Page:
The schemes which are run by the government and which have the potential of being dovetailed into the tea sector schemes are: social security schemes, heath and hygiene schemes, employment generation and livelihood schemes like NREGs, education schemes such as the Sarva Shinksha Abhiyan.

However, although an indication of the government’s inclination to examine this issue was given by Mr. Scindia during his last visit to Kolkata, it is not easy to provide coverage and benefits from these schemes to the families of the workers living in the tea plantations. Among the issues which make the task difficult is the fact that ownership of land on which the workers stay is neither with them nor with the tea garden managements which only hold it as a lease. Sri Lanka has been able to extend government schemes through a trust through which funds are canalised. This could be examined by India too, the committee observes.


From The Hindu

The Indian Tea Research Stations

Nestled between the meandering loops of the Tocklai River, just south of Jorhat, a once humble market town turned Cosmopolitan City, sits the Tocklai Experimental Station (TES).

Founded in 1911 with just one laboratory and two bungalows to its name the TES, or Tocklai as it is popularly known, is currently at the forefront of tea research; not bad for the oldest research station of its type in the world.

The Tea Experimental Stations in India have a proud place in the nation’s tea history but they are not much known outside their home country.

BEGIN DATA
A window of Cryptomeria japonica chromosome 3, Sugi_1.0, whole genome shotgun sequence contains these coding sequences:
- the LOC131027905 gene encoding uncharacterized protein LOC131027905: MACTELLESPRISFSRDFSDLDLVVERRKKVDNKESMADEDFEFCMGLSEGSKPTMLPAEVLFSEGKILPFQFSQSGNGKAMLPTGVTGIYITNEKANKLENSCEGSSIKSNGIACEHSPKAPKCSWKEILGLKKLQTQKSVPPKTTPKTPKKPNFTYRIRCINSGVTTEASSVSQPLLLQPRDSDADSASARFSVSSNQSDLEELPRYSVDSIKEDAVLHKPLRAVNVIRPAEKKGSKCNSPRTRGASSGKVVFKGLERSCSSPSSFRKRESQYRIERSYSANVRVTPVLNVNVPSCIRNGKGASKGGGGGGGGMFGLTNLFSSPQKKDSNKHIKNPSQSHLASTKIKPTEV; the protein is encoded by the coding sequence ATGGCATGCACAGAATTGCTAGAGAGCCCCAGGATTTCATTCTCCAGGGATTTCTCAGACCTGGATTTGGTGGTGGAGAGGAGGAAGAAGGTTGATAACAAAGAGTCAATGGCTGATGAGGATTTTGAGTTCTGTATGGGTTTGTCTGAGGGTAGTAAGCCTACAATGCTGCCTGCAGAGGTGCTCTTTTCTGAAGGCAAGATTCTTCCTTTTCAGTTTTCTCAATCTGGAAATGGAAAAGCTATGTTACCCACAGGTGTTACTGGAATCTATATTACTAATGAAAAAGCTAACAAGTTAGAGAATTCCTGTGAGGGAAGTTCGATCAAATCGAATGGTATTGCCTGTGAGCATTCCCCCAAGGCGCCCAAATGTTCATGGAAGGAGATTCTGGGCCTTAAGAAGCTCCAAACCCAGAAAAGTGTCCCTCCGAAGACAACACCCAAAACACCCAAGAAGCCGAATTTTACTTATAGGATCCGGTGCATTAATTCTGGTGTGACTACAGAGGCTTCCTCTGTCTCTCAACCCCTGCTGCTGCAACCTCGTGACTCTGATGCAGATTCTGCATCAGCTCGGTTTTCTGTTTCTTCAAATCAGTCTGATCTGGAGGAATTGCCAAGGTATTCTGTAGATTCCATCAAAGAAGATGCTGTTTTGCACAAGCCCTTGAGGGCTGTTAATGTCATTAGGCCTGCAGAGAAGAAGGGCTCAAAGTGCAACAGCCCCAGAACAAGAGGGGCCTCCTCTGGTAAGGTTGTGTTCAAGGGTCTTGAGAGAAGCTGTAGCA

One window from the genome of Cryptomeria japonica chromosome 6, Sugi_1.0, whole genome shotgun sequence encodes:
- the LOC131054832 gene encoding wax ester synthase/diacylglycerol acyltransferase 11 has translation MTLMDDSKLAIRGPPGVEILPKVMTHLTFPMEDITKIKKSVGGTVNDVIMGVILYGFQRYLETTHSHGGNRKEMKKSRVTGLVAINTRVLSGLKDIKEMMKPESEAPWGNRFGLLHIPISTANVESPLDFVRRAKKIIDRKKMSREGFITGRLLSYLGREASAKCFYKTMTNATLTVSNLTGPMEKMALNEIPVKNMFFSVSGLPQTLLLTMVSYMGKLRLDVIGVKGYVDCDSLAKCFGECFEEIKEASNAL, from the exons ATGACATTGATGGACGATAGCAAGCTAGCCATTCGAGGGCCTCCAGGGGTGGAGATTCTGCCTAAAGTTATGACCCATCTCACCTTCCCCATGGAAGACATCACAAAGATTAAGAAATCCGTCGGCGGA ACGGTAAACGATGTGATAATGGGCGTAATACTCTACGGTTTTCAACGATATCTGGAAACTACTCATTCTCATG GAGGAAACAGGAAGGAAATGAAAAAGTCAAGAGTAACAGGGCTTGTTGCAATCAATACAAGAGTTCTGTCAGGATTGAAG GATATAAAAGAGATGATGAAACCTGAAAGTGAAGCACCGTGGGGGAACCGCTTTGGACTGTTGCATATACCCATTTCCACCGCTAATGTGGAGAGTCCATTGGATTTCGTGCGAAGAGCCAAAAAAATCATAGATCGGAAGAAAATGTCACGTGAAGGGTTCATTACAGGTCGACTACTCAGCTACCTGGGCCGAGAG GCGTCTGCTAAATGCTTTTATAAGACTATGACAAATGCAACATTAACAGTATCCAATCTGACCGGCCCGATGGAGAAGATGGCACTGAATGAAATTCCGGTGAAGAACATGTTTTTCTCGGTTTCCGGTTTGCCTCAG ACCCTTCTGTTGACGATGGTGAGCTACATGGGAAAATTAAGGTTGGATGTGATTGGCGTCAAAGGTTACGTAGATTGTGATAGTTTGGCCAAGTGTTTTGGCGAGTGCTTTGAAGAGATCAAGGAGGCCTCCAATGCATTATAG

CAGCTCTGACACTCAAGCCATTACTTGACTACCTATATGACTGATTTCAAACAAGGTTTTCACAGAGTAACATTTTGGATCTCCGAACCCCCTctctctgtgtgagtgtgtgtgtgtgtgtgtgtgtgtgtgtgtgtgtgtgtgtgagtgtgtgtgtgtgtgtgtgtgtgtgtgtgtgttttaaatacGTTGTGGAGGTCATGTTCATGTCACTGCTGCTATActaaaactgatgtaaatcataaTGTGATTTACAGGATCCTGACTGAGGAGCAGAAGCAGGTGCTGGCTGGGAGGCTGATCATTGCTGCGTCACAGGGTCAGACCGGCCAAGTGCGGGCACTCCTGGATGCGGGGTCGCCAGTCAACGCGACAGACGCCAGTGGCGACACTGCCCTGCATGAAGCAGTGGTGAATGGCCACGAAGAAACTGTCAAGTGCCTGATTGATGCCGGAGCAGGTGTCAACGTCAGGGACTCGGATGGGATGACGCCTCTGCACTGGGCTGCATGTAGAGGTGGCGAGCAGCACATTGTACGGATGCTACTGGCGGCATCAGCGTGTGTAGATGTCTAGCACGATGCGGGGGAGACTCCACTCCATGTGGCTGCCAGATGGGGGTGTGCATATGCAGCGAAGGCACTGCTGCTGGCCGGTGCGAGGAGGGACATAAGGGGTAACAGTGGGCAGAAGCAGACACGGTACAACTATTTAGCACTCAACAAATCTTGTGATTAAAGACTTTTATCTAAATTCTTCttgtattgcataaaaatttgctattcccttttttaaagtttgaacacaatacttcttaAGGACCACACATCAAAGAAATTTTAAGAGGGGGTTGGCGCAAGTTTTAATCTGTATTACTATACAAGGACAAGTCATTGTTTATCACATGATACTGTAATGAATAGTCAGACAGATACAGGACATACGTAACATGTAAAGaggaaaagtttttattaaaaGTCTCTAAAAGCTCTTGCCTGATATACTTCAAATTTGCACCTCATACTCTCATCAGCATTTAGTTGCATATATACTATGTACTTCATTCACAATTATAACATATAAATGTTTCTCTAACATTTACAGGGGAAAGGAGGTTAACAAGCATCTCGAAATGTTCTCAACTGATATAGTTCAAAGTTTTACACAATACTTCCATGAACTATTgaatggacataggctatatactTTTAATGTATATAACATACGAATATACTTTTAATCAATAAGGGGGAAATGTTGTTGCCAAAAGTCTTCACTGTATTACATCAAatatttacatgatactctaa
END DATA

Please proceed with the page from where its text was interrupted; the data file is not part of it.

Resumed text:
After the successful creation of its Scientific Department in 1900, the Indian Tea Association (ITA) saw the many benefits gained from further examination into all aspects of tea cultivation and processing.

The ITA realised that much could be gained from further research and examination, and with funding from the industry, the national Government of India, as well the Indian states of Assam and Bengal the Tocklai station was formed. The site was provided by the Jorehaut Tea Company and met all the criteria; located centrally within a major tea producing district, with good rail and river links for transport.

Initially, research was aimed at looking into methods of tea production such as planting, plucking, and pruning. Soon after, environmental contributors such as soil, topography of the land, climate, moisture, a tea gardens proximity to jungle, as well as chemical aspects of tea plants such as disease resistance and type of manure used were all given thorough examination.

Up until this point organised research into tea did not exist in any shape or form, with contributions and advances in research only occurring as a result of the tireless efforts of pioneers working, often, against great resistance from the tea industry.

In 1964 the Tea Research Association (TRA) was founded, with Tocklai at the centre of operations covering all of North East India as well as the creation of a substation in Nagrakata.